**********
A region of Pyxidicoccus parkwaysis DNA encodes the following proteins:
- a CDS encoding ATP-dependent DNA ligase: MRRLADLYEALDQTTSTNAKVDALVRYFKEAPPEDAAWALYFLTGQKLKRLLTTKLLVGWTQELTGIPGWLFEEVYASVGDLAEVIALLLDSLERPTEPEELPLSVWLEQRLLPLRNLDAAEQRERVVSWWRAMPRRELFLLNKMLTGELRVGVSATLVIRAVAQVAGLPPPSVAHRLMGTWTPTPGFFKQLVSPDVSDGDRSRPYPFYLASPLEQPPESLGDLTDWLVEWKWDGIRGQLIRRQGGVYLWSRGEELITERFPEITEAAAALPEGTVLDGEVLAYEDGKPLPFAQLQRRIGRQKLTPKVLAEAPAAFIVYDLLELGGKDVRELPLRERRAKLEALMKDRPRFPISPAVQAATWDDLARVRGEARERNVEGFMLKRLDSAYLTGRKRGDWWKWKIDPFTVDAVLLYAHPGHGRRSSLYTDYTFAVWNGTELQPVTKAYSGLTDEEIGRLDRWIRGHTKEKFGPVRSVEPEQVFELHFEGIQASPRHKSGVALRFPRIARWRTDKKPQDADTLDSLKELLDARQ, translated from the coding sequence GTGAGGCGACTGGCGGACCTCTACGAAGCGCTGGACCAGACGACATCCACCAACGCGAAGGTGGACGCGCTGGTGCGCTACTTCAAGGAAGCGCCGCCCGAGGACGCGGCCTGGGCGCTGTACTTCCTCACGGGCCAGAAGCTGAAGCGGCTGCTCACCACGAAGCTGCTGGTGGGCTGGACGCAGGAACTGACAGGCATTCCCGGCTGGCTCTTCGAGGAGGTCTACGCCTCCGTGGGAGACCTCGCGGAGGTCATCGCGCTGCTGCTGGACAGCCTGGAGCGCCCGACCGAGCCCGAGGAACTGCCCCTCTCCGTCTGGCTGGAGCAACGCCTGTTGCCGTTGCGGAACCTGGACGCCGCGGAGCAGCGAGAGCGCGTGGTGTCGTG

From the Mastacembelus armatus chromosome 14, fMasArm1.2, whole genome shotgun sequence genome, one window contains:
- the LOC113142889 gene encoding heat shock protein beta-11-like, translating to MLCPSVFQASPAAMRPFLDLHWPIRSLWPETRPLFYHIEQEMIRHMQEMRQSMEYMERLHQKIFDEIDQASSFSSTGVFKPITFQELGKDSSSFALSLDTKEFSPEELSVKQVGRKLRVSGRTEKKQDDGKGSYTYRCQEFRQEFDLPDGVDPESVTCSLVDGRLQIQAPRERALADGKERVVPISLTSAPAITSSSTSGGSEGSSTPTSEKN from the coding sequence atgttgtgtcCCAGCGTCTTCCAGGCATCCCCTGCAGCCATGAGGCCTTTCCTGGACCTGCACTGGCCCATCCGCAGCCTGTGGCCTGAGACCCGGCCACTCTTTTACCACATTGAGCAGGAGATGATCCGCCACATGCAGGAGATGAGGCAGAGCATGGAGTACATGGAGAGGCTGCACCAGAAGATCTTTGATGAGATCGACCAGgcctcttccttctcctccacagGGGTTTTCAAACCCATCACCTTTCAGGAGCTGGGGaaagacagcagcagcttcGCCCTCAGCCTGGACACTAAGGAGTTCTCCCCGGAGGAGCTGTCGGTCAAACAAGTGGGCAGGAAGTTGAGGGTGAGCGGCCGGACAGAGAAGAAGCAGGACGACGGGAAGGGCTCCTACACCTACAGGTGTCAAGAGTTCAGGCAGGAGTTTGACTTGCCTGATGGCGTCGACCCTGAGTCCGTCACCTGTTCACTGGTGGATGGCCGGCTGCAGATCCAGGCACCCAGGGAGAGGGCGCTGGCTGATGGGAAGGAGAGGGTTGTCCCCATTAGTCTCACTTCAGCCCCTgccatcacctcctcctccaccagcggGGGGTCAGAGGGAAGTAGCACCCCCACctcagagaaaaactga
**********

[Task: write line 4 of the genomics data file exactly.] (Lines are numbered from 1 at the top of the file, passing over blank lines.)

- the LOC113142889 gene encoding heat shock protein beta-11-like, translating to MLCPSVFQASPAAMRPFLDLHWPIRSLWPETRPLFYHIEQEMIRHMQEMRQSMEYMERLHQKIFDEIDQASSFSSTGVFKPITFQELGKDSSSFALSLDTKEFSPEELSVKQVGRKLRVSGRTEKKQDDGKGSYTYRCQEFRQEFDLPDGVDPESVTCSLVDGRLQIQAPRERALADGKERVVPISLTSAPAITSSSTSGGSEGSSTPTSEKN from the coding sequence atgttgtgtcCCAGCGTCTTCCAGGCATCCCCTGCAGCCATGAGGCCTTTCCTGGACCTGCACTGGCCCATCCGCAGCCTGTGGCCTGAGACCCGGCCACTCTTTTACCACATTGAGCAGGAGATGATCCGCCACATGCAGGAGATGAGGCAGAGCATGGAGTACATGGAGAGGCTGCACCAGAAGATCTTTGATGAGATCGACCAGgcctcttccttctcctccacagGGGTTTTCAAACCCATCACCTTTCAGGAGCTGGGGaaagacagcagcagcttcGCCCTCAGCCTGGACACTAAGGAGTTCTCCCCGGAGGAGCTGTCGGTCAAACAAGTGGGCAGGAAGTTGAGGGTGAGCGGCCGGACAGAGAAGAAGCAGGACGACGGGAAGGGCTCCTACACCTACAGGTGTCAAGAGTTCAGGCAGGAGTTTGACTTGCCTGATGGCGTCGACCCTGAGTCCGTCACCTGTTCACTGGTGGATGGCCGGCTGCAGATCCAGGCACCCAGGGAGAGGGCGCTGGCTGATGGGAAGGAGAGGGTTGTCCCCATTAGTCTCACTTCAGCCCCTgccatcacctcctcctccaccagcggGGGGTCAGAGGGAAGTAGCACCCCCACctcagagaaaaactga